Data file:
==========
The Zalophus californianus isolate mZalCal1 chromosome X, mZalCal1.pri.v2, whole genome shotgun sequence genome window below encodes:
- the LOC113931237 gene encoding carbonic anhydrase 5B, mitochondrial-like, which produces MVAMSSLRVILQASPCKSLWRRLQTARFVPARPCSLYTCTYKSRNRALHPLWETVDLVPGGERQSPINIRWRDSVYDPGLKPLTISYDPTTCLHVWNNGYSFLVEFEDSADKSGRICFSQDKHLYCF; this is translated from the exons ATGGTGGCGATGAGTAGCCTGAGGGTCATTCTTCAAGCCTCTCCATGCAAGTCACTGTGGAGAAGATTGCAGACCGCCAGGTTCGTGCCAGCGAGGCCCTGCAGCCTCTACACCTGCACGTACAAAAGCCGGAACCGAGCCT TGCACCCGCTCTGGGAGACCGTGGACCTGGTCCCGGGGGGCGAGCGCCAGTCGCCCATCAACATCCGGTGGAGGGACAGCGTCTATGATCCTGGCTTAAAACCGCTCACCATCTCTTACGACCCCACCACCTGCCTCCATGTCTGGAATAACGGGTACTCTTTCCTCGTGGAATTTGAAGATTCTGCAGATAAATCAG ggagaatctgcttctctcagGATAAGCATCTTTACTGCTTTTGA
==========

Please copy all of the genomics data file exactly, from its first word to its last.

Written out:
The Zalophus californianus isolate mZalCal1 chromosome X, mZalCal1.pri.v2, whole genome shotgun sequence genome window below encodes:
- the LOC113931237 gene encoding carbonic anhydrase 5B, mitochondrial-like, which produces MVAMSSLRVILQASPCKSLWRRLQTARFVPARPCSLYTCTYKSRNRALHPLWETVDLVPGGERQSPINIRWRDSVYDPGLKPLTISYDPTTCLHVWNNGYSFLVEFEDSADKSGRICFSQDKHLYCF; this is translated from the exons ATGGTGGCGATGAGTAGCCTGAGGGTCATTCTTCAAGCCTCTCCATGCAAGTCACTGTGGAGAAGATTGCAGACCGCCAGGTTCGTGCCAGCGAGGCCCTGCAGCCTCTACACCTGCACGTACAAAAGCCGGAACCGAGCCT TGCACCCGCTCTGGGAGACCGTGGACCTGGTCCCGGGGGGCGAGCGCCAGTCGCCCATCAACATCCGGTGGAGGGACAGCGTCTATGATCCTGGCTTAAAACCGCTCACCATCTCTTACGACCCCACCACCTGCCTCCATGTCTGGAATAACGGGTACTCTTTCCTCGTGGAATTTGAAGATTCTGCAGATAAATCAG ggagaatctgcttctctcagGATAAGCATCTTTACTGCTTTTGA